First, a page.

There’s value in reaching voters
Laurels to Chris Cohen, Raymond Coltrain and Gene Miller for having the wherewithal to go about collecting 4,000 signatures of registered voters who want to see them on the November ballot as independent candidates for Rowan County commissioner.
It’s a gargantuan task, and Coltrain was the first this week to cross the finish line and make the magic number. Word is that Miller and Cohen are likewise on their way to being official candidates and bypassing the primary.
The trio, who are not running as a coalition, actually may have helped themselves through this process. Never have they been more visible, attending every event where they know many people will be.
Never have they, or the people working for them, been able to meet so many voters in such a short amount of time. There has to be value in that as candidates. The time it takes for them to ask for a signature also has to be time enough for a conversation, dialogue or discussion to start.
You have to think Cohen, Coltrain and Miller have heard plenty in their travels across Rowan County and are wiser, more prepared candidates for it.
Dart to Alison Michelle Ernst, 36, who faces criminal charges for throwing a shoe at former Secretary of State Hillary Rodham Clinton in Las Vegas.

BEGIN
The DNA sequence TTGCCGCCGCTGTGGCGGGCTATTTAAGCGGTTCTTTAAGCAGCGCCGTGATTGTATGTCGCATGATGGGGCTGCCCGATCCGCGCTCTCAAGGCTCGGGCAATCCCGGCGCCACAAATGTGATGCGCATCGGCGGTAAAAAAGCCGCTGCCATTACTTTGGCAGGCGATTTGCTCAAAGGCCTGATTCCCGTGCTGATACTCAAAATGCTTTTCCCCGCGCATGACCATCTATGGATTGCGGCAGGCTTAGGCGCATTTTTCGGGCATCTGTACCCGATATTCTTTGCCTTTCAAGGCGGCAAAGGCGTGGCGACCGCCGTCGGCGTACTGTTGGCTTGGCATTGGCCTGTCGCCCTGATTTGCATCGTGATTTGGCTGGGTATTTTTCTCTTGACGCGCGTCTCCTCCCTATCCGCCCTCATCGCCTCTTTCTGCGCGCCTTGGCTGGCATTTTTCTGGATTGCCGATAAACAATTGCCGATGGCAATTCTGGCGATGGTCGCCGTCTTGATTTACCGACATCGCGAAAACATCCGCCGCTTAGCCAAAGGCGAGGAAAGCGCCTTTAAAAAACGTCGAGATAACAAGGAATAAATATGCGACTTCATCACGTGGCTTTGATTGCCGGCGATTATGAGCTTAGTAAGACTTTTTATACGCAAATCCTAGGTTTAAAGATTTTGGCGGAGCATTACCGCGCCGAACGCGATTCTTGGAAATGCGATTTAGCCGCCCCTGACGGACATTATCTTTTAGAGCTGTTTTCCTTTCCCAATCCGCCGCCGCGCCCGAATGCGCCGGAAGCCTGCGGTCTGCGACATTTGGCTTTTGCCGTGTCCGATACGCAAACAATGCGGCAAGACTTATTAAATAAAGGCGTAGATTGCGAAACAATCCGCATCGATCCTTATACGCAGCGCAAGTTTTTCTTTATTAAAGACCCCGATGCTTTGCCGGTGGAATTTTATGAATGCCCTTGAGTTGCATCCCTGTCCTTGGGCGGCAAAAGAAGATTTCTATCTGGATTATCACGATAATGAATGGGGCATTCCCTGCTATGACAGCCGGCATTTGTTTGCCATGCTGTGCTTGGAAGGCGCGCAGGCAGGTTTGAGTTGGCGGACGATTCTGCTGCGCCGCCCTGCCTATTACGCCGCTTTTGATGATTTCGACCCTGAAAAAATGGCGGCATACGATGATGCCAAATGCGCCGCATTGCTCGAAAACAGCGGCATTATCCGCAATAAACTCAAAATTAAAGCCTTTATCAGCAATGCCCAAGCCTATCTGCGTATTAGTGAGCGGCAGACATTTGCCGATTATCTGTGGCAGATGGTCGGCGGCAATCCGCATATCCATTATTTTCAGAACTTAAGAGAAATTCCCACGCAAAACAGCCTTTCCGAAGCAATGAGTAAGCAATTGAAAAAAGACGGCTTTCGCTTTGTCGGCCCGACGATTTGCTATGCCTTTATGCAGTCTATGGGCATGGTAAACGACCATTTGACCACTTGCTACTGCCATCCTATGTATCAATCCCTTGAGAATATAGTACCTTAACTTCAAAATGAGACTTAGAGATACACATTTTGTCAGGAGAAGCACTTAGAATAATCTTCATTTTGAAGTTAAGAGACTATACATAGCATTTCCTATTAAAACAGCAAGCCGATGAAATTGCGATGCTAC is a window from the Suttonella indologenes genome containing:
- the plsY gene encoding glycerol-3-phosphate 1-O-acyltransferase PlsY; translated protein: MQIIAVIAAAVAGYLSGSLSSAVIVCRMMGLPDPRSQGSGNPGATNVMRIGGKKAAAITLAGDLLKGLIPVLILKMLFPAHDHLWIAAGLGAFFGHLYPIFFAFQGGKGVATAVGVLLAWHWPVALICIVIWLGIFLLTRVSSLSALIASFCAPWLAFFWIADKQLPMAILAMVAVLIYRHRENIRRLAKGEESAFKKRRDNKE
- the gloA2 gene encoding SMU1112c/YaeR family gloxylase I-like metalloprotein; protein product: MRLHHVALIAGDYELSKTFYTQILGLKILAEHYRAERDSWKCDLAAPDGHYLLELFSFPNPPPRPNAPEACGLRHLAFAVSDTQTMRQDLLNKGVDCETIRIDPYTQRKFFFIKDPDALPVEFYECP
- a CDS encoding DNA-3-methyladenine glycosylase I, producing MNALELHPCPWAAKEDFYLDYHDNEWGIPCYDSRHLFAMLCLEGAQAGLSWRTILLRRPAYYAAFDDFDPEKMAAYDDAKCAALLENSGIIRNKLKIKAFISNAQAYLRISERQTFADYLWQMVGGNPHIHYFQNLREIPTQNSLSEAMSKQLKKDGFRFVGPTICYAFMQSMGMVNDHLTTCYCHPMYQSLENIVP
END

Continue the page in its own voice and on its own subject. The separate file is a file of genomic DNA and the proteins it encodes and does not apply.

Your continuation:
Throw barbs, throw a fit, throw insults or even throw up, but throwing a shoe just lacks sole — and makes Ernst a real heel.
Laurels to the Rowan/Kannapolis Alcoholic Beverage Control office for bringing in Joe Gibbs’ “Game Plan for Life” to high schools this week.
The program featured several former National Football League players giving good life advice, especially about the bad decision often associated with alcohol use.
Other moments were just plain inspirational. South Rowan High seniors met, for example, Richie Parker and Perry Tuttle, both Clemson University graduates.
Parker, who was born without arms, earned an engineering degree from Clemson and, for the past nine years, has been a chassis and body component designer for Hendrick Motorsports. Parker, 30, fills an important job, drives his own car and lives on his own in Harrisburg because he and his parents would not allow his birth defect to keep him from success.
Tuttle, who now serves as the Charlotte Bobcats’ chaplain, made the cover of Sports Illustrated after making the winning catch for a national championship in the 1982 Orange Bowl against Nebraska.
When he was struggling in the third grade, his teacher recommended that Tuttle should be placed in a special education class. Not too long after this wake-up call for the young Tuttle, a mentor, “Coach Pete,” told Tuttle he could play football in the NFL one day, but only if he buckled down in the classroom.
Tuttle took the advice, starred at North Davidson High and was recruited by all the major football powers. At Clemson he became an All-American, he led the team to a 12-0 finish his senior year, and his last catch in college football was that winning reception in the Orange Bowl.
The Buffalo Bills chose Tuttle in the draft, and he played in the NFL, as Coach Pete said he would. Today, Tuttle and his wife of 25 years have six children, and he’s writing his fifth book. He sure would like to talk with his third-grade teacher again.